APPLE TREE BORER
Apple Root Borers feed on the wood of trees, affect fruit trees including apples, cherries, peaches, pears and plums. Several species of insects bore into apple trees, including roundheaded apple tree borer, flatheaded apple-tree borer, and broad-necked root borer. It attacks healthy young trees, boring into trunks and often causing tree death. The immature or larval stages of insects, particularly beetles and moths that feed on wood rather than leaves or plant juices are referred to as borers. All the woody parts of the tree from the buds and twigs to the trunk and roots are susceptible to borer attack. Most borers are attracted to trees that are weakened through drought, injury or disease, but some borer species can successfully attack healthy, vigorous trees. Once borers have infested a tree, they can be difficult to control. Insecticidal sprays can be successful only if they are applied to the tree when the adult borers are active and laying eggs. Consequently, the proper timing of insecticide sprays is crucial for effective chemical control of borers.
- ROUND-HEADED APPLE TREE BORER ( SAPERDA CANDIDA)
- FLAT-HEADED APPLE TREE BORER (Chrysobothris femorata)
- BROAD-NECKED APPLE TREE BORER (Prionus laticollis)
ROUND-HEADED APPLE TREE BORER
This is the most serious borer among apple trees. The adults are striking brown-and-white-striped beetles, almost an inch long. The females lay eggs from early June through August in bark crevices in the lower two feet of the trunk. Upon hatching, the larvae bore into the tree and begin feeding on the outer bark, gradually getting deeper and boring into the wood. Young larvae sometimes bore into wood below the ground surface, but older larvae feed above ground. It takes two to three years to complete the life cycle. Adult beetles are nocturnal and feed on leaves and occasionally fruit, but are not considered economically important. They are active from early May to September, with females depositing eggs under bark and in small cavities in the tree trunk near the ground. Peak egg laying activity takes place in June. A single larva can kill a young tree. The life cycle requires two to three years before the larvae pupate and emerge as adults.
Round-headed apple tree borers are capable of attacking young and healthy trees. Larvae feed on the cambial tissue near the base of the tree by boring into the branches and the trunk. Presence of larvae is indicated by sawdust castings pushed from the tunnel, accumulating on the ground beneath the tunnel entrance. Girdling of young trees eventually results in a greatly weakened tree, often leading to death. Young non-bearing blocks of apple trees are particularly susceptible. The tunnels are round in cross-section and in spring of their second year, the larvae pupate in the tunnel and emerge as adults in summer.
The adult beetle is about 0.5 to 1 inch long with the antennae being about the same length. The body is entirely white except for three broad longitudinal brown stripes extending the full length of the body. The borer has a two-year life cycle. Adult beetles usually appear in May and June, with egg-laying continuing until late July. Eggs typically are inserted into the bark of the trunk near the ground, although eggs may occasionally be laid in tree crotches. The hatched larva begins feeding within the bark and by September, the larvae are found between the bark and sapwood. During this time the larvae eject wood cuttings and a rusty-brown saw dust from their tunnels. By the time winter sets in, the larvae have produced a tunnel about 3 to 4 inches long. The larva passes the winter in the sapwood. During the following spring, summer and fall, the larva bores deeper — 1 to 2 inches — into the wood. A mature larva is about 1.25 inches long, fleshy, thin-skinned, white or yellowish, cylindrically shaped, with a brown head and a rounded thickening of the body just behind the head. In the spring, the larva pupates and passes into the adult stage. The adult escapes from the chamber by cutting away the bark cap. Adults will crawl over the surface of the tree and feed to some extent on the foliage and on the new twig growth. Despite having well-developed wings, the adult beetle usually will fly only short distances.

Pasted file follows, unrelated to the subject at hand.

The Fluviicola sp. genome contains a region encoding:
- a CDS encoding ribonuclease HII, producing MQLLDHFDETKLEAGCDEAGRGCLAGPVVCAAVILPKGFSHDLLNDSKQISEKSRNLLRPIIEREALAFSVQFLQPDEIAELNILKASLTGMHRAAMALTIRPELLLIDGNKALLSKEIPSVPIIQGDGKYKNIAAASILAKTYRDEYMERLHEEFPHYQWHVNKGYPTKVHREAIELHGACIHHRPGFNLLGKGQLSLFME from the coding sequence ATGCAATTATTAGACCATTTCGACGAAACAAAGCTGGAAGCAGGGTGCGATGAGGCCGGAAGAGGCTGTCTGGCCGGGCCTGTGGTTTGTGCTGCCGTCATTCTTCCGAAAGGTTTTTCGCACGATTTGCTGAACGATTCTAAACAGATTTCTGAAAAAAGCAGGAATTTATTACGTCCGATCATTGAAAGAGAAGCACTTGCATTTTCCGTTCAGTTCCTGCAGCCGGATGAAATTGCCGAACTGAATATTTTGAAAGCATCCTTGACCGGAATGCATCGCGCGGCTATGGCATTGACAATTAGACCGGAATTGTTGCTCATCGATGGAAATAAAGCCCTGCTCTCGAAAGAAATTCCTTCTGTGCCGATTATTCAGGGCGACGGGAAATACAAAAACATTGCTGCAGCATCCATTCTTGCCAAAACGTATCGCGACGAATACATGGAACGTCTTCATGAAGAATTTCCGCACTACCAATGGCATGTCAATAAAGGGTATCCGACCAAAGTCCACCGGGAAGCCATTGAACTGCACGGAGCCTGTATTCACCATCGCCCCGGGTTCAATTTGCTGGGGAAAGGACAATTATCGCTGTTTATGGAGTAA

Regular insecticide treatments applied to control other orchard pests aid somewhat in controlling the round headed apple tree borer. The adults frequently will get enough poison to kill them when feeding on the new bark or leaves. As such, borer infestations usually are worse in neglected orchards. The use of trunk wraps has not been entirely successful.
During August and September, growers should check each tree for the presence of the young larvae, especially in those parts of the orchard where previous infestations have occurred. In nearly all cases the newly hatched larvae will cause some sap flow at the point where they begin to feed. This brown sap stain usually can be seen easily on the surface of the bark. When sap stains are found, a shallow slice in the surface of the bark with a sharp knife will expose or kill the young borer without causing any injury to the tree. At this time it is often possible to locate and destroy, with a flexible wire probed into the tunnel, an occasional second-year borer that may have escaped the previous year’s worming. It is best to worm the trees each year.
For chemical control, licensed pesticide applicators may apply chlorpyrifos, or any other appropriately labeled product as a trunk and lower limb spray. Insecticides available for homeowner use include some formulations of permethrin and imidacloprid. Because adult emergence and egg-laying can occur over a relatively long period, two to three insecticide applications may be needed during June and July. Please read the label carefully for proper rates and application procedures before using any insecticide.